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That's a good point. I was just looking at it from my San Diego lense. Rain, what's that?
East of Mississippi River prolong periods of rain last decade., way over average....for last month south central va has more normal rain me levels....rain is good but amounts vary....

I enjoy west of Mississippi because on vacation and really do not want it to rain....yes that is very personal viewpoint and water is life

Sent from my LG-H871 using Tapatalk
 

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Discussion Starter #112
CUT........... Could you clue me in to the amp load on the various wire runs in your diagram? I can calculate wire sizes based on length. I haven't yet figured out locations yet for all the various components. Many thanks!.
Most of the system is based on a current limited to less than 80 amps: battery interconnect, battery to converter, converter to buss bar, ground wires, etc. (4 AGW)
Shore power to converter 20 amps AC (breaker in WFCO) (12/2 WG AGW)
AC from shore power to outlets 12/2 WG (I used Romex but suggest extension cord)
Converter DC (fuses) 15 amps 12V DC (14 AGW)
Converter DC (fuses) 10 amps 12V DC (16 AGW)
All wire stranded.
 

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RD, since the thread is about functional and inexpensive setups: I recently picked up some used panels for 32c/watt (craigslist). There were cheaper ones down to about 24c/watt but the dimensions on these maximally filled the space I had available.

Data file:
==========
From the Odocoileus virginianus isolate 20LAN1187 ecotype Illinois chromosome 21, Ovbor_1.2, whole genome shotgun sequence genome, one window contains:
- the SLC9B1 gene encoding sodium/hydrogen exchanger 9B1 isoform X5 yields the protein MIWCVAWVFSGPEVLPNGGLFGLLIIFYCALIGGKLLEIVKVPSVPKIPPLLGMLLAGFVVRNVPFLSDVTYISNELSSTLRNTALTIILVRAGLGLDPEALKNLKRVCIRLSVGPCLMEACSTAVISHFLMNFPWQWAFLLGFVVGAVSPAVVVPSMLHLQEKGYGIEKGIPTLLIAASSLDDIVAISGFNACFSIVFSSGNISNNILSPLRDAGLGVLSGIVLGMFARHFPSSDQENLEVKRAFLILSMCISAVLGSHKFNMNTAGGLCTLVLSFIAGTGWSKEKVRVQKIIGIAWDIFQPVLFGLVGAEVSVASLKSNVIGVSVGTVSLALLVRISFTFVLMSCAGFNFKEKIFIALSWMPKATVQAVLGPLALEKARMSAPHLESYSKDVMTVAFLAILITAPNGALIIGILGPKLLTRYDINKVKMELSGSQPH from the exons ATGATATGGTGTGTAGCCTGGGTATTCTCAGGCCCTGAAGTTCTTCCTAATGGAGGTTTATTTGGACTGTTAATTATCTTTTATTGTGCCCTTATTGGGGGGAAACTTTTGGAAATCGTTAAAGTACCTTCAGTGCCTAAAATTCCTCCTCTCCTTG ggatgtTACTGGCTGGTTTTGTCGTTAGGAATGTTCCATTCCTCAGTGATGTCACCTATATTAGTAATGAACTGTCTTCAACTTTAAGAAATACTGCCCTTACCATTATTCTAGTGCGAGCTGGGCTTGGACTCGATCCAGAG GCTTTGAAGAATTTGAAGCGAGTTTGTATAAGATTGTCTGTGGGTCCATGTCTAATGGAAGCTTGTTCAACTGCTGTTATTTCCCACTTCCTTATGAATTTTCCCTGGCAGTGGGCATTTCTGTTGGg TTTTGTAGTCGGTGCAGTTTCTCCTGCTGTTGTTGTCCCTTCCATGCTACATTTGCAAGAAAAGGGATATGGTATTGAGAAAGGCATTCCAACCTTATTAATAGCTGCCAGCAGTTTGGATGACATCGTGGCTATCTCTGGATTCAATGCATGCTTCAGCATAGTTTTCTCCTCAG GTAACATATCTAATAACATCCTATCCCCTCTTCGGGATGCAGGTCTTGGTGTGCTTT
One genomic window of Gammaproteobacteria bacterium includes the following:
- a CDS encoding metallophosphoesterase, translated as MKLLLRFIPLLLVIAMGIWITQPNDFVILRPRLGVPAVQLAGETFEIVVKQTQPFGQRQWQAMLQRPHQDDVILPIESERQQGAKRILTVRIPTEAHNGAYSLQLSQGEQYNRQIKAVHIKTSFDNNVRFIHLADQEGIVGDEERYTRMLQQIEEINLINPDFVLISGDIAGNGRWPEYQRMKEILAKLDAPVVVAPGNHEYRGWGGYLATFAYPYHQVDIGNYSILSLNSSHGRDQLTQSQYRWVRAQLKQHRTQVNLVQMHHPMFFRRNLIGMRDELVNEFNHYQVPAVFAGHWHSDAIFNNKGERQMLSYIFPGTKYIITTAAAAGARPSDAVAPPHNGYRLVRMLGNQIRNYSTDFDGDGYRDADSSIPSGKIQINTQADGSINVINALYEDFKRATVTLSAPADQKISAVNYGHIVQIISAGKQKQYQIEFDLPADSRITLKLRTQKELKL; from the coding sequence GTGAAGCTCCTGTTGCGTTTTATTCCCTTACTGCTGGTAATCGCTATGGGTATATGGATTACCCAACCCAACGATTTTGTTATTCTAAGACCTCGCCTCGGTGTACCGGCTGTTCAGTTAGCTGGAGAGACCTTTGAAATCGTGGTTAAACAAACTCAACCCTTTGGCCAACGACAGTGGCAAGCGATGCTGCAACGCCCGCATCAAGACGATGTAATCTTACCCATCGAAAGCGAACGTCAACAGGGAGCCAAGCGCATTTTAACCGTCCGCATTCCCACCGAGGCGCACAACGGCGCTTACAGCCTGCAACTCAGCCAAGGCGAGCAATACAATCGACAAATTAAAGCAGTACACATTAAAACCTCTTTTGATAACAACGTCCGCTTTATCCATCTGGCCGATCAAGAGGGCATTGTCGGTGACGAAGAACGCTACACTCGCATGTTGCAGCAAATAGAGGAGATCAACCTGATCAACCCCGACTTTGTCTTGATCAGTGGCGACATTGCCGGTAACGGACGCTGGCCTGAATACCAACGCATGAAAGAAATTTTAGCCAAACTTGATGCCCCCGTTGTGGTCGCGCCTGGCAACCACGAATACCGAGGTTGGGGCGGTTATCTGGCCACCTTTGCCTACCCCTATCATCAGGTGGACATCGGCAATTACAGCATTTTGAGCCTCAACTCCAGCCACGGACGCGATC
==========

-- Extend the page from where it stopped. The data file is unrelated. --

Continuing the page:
They are 60cell / 20v so I assume they came off a residential install where that config is common. Making 40.9% of rated power before 9am local so they're pulling their weight. :)
 

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An easy path into your van for a shore power plug is on the rear driver’s plastic lower corner plastic trim. If you put this in early with your build, you can bring in 120v to assist you with lights & power tools & later hook it up to the “power center”. Like temporary power on a construction site. I did this as it got old fast stringing an extension cord thru the passenger window which would also let rain in while building. It was nice to just plug in to my temporary power from the outside. If you're worried about driving off with the extension cord attached, you can tie a reminder on your steering wheel (in aviation terms these are labeled “remove before flight” flags). Which brings me to another benefit of the Rear Driver’s Side Plastic Trim spot for the shore power plug; if you drive off with this attached you may get away with minimum or no damage (depending upon the plug).
Why didn't I think of that? One question...how did you route the cord from the plug into the van? I see a couple possibilities but would like to benefit from your experience. Thanks!